The Politics of Having your Passport Seized

Cochabamba Travel Blog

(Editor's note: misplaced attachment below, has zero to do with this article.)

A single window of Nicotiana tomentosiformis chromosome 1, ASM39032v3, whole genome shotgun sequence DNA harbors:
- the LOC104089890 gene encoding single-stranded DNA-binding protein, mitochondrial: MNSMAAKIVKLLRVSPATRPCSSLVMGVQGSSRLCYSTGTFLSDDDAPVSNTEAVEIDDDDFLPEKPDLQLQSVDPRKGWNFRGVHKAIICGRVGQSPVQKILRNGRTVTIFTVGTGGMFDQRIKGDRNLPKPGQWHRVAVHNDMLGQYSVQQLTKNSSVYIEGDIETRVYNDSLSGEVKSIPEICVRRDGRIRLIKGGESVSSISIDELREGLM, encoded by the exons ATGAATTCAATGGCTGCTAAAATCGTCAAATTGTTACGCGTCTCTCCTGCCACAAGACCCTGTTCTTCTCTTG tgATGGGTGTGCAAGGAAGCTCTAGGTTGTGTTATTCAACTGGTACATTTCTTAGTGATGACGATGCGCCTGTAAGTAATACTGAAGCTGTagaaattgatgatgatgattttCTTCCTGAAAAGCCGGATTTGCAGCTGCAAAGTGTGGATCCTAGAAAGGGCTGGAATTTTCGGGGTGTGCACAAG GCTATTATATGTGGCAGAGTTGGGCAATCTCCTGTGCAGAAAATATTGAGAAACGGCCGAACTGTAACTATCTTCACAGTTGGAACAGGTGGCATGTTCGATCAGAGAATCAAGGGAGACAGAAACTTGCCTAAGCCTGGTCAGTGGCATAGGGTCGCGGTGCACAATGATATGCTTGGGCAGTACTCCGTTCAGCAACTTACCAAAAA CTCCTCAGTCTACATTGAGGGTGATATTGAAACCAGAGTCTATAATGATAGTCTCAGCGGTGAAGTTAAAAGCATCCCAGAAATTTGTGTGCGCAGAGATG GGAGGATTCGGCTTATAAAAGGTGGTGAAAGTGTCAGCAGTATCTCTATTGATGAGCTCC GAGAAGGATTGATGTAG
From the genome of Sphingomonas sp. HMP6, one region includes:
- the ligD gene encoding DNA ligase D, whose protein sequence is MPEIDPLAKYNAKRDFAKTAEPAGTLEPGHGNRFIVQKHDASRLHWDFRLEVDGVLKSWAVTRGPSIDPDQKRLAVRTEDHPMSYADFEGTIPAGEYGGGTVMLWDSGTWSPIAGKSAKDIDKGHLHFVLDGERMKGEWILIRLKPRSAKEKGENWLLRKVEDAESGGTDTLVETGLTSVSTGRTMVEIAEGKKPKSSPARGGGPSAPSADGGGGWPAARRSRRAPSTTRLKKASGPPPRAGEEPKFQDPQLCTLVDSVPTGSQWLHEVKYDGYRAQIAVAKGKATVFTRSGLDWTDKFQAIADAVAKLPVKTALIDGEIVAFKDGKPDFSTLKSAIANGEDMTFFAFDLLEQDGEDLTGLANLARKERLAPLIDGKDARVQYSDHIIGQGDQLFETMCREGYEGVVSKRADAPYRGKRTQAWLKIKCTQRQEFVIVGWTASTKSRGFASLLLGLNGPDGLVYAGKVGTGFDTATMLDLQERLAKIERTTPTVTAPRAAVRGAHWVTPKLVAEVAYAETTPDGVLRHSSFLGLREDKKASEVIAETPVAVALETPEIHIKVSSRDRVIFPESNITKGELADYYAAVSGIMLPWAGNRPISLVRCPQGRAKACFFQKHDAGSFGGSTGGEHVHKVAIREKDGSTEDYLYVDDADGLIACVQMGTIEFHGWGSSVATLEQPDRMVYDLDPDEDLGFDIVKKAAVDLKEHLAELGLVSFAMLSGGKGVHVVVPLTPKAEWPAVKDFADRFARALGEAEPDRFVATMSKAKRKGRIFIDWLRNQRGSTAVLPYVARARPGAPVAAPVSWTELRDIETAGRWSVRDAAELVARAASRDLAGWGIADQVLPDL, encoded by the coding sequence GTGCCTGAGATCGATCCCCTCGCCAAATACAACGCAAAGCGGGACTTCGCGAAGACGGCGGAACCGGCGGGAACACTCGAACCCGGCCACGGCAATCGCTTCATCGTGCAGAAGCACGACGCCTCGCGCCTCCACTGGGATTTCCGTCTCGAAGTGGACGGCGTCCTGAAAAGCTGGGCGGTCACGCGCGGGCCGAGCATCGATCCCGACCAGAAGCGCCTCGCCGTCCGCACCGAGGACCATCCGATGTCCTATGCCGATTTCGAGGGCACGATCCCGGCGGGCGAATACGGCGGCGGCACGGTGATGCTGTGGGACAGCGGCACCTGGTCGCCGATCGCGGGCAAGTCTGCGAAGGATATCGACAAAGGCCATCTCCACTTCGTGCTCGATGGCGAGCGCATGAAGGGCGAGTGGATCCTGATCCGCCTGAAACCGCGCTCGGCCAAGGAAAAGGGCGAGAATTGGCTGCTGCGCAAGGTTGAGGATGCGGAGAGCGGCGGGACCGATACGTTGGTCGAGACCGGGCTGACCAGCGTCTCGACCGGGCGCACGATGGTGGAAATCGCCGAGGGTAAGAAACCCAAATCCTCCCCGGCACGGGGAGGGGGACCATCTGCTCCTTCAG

› entry 27 of 38 › view all entries